News

'Fixing our broken housing market’: Housing White Paper

07 Feb 2017
Fixing our broken housing market’, DCLG’s Housing White Paper, has been published today; it includes a series of consultation questions, with a Build to Rent (BtR) consultation issued alongside.
Responses to both have to be submitted by 2 May.
The White Paper broadly succeeds in bringing together all of the strands of England’s complex housing market, then connects them together so as to take a holistic approach to getting more homes built (and brought back into use). Most importantly, it is drafted in such a way that it reduces the risk of a hiatus in housebuilding – the Government should be praised for combining and putting forward its latest and extensive suggested measures for consultation over the next 3 months.
No new Planning Bill features and instead, the White Paper’s predominantly changed policy directions represent a sensible smoothing of the ‘rough edges’ of a planning system in England that saw nearly 200,000 net housing completions in the last year, despite only around one third of planning authorities having a post-National Planning Policy Framework (NPPF) adopted local plan. The planning regime is now seen by Government as being more or less fit for purpose - or at least it will be by the end of the year, once the Neighbourhood Planning Bill is enacted and all of the proposed changes to the NPPF and national Planning Practice Guidance are made.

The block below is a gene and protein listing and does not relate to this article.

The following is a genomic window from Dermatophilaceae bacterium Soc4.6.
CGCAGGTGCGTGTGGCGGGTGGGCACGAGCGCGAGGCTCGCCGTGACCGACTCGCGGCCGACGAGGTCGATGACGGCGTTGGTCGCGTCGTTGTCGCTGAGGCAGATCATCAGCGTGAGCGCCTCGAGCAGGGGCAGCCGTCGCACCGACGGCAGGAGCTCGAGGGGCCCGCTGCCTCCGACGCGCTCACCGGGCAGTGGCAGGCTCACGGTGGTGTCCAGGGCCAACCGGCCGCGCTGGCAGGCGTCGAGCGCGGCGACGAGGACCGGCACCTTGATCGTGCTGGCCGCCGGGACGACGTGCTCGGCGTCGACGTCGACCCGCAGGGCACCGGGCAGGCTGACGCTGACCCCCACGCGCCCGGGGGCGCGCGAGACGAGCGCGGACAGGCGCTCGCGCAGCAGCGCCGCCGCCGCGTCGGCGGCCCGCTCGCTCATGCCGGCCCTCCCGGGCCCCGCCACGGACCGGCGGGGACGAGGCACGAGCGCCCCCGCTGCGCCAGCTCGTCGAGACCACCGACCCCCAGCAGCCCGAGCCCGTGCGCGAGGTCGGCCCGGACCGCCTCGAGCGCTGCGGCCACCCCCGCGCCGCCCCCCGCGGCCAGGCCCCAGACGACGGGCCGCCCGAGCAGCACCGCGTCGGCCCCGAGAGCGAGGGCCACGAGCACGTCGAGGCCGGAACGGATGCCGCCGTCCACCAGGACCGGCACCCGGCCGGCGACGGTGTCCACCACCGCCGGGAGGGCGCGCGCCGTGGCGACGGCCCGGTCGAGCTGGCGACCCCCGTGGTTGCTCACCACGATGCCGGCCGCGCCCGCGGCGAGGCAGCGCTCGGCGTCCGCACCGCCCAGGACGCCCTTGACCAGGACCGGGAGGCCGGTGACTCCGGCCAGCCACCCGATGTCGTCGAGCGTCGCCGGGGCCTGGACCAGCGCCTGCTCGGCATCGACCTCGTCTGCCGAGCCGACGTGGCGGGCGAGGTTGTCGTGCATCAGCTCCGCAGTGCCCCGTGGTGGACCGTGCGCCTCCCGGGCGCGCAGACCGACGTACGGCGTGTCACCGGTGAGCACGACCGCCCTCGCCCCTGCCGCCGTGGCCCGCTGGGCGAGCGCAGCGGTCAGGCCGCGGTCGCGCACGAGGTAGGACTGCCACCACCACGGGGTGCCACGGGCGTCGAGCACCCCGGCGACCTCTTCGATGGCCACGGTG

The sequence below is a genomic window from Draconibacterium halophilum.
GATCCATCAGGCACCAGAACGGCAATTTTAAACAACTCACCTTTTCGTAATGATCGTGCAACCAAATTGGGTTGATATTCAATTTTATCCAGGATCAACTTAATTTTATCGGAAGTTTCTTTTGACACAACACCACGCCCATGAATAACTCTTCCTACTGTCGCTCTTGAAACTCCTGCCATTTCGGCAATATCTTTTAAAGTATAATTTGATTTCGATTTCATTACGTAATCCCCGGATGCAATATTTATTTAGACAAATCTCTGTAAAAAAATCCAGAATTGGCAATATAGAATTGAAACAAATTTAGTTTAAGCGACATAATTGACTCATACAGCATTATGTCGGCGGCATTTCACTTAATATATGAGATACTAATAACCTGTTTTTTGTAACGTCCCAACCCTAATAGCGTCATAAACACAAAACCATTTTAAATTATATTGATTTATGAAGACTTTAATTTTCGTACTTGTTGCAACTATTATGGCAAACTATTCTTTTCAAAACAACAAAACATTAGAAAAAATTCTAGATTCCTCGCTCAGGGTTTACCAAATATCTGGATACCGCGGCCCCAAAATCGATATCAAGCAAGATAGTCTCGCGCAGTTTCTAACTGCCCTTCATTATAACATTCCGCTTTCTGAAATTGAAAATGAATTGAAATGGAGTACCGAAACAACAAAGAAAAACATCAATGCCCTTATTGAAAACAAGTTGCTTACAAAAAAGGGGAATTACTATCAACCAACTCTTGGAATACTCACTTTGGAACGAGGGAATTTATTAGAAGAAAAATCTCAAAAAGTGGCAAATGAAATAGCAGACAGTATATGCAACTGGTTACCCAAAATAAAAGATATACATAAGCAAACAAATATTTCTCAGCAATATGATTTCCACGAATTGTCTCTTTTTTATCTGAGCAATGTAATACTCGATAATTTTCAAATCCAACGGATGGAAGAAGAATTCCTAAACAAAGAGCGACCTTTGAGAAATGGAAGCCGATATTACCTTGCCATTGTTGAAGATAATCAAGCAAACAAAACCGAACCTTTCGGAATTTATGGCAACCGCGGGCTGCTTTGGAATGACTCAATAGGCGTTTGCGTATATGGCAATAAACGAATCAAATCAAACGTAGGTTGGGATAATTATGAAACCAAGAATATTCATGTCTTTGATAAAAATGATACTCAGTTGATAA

Developers will need to look carefully at the Government’s proposals on the measures to speed up housing delivery that include a default two year timescale for planning permission implementation, and more use of completion notices.   What is also noticeably missing is a decision on what the Government intends to do to address the tension between s106 obligations and the community infrastructure levy (CIL), and how that impacts on the delivery of the affordable housing numbers the Government is looking for. We will now have to wait for the Autumn Budget 2017 for that, for its response to the CIL review.

Margaret Baddeley, Planning Director